C#: Difference between Const and Readonly

A thumbnail showing C# Const and Readonly code.

Const vs Readonly

The main difference between const and readonly keywords in C# is that const need to be defined at the time of assignment, while readonly field can be defined at runtime. Const's are implicitly static, while readonly values don't have to be static.

Moreover, const and readonly have different behavior when working with assemblies. Constants are copied into every assembly that uses them, while readonly fields are shared across assemblies.

Constants don't have memory allocation during runtime because they are embedded into the IL code. On the other hand, readonly fields allocate memory because they are stored in the loader heap.

Differences between const and readonly
ConstReadonly
Must be defined at compile timeCan be defined at compile time or runtime
Implicitly staticInstance-level or static
Copied across assembliesShared across assemblies
Do not allocate memoryAllocate memory

Assignment

Unlike with constants, we can determine the value of a readonly field at runtime but only within the scope of a constructor.

csharp
public class App
{
    public readonly int VERSION = 5;
    public App()
    {
        VERSION = 6; // This works!
    }
    public void UpdateVersion()
    {
        VERSION = 7; // This does not work!
    }
}

On the other hand, constants cannot change once defined. For example:

csharp
public class App
{
    public const int VERSION = 5;
    public App()
    {
        VERSION = 6;
    }
}

If we try to run the code above, we will get the error:

Error: (6,9): error CS0131: The left-hand side of an assignment must be a variable, property or indexer

Assemblies

Const and readonly also have different behavior when working with assemblies. A static readonly field is shared across assemblies, while const value is baked into each assembly.

For example, lets say we have assembly A and assembly B.

Assembly A defines the constant:

csharp
public const int PRODUCTS_PER_PAGE = 10;

Both assembly A and assembly B use the same constant.

If we change the constant above to be 15, we need to recompile both assemblies.

On the other hand, with static readonly field, we would only need to recompile the assembly A.

Because of sharing across assemblies, static readonly properties are a great to speed up string comparison, as I demonstrated in my string enum alternatives article.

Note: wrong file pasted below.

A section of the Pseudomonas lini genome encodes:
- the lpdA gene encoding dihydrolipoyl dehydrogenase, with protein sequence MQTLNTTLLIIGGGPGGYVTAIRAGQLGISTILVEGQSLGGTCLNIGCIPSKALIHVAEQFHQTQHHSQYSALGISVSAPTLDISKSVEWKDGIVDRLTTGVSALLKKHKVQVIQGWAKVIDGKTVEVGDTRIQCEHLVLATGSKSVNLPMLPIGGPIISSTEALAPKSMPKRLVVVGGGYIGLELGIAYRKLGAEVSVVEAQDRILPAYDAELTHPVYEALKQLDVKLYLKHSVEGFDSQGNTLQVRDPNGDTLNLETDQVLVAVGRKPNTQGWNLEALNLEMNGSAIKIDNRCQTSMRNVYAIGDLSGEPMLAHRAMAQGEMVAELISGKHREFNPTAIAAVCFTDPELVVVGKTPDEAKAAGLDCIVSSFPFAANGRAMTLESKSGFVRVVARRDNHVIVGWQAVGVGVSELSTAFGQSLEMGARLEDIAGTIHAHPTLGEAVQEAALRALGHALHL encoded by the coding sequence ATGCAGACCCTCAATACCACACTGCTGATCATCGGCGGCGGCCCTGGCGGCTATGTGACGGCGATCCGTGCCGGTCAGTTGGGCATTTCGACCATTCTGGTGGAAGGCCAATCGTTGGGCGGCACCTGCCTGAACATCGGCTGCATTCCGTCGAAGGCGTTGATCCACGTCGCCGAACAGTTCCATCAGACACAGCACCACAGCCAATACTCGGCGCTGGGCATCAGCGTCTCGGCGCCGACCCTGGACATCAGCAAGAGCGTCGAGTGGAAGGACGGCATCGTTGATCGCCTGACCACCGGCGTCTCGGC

Use const for values that you truly know will never change. For example, Math PI value.

FAQ on const vs readonly differences

Can local variable be readonly?

A local variable cannot be readonly. The readonly keyword can only be used on fields, not on local variables.

How to fix "A readonly field cannot be assigned to" error?

If you try to change the value of a readonly field outside of the constructor, you will get the following error:

error CS0191: A readonly field cannot be assigned to (except in a constructor or init-only setter of the type in which the field is defined or a variable initializer)

To fix "A readonly field cannot be assigned to" error, remove the readonly keyword from your field.

But be careful because doing so will impact encapsulation. Your field will become accessible from outside the class. If you don't want to do that, a better approach would be to keep the readonly modifier and to change the design so the value can only be changed from within the constructor.

Before:

csharp
public class App
{
    public int VERSION = 5;
    public App()
    {
    }
    public void UpdateVersion(int version)
    {
        VERSION = version;
    }
}

After:

csharp
public class App
{
    public readonly int VERSION = 5;
    public App(int version)
    {
        VERSION = version;
    }
    public void UpdateVersion(int version)
    {
        VERSION = version;
    }
}

Is it safe to use readonly with .NET dependency injection?

Yes, we can use readonly fields with .NET dependency injection.

Here's an example of such behavior with dependency injection in .NET:

csharp
class OrderService {
  private readonly CartService _cartService;
  public OrderService(CartService cartService) {
    _cartService = cartService;
  }
}

The OrderService above has a dependency of CartService which is unknown until the runtime. We use private readonly field for the CartService because it's passed via OrderService constructor.

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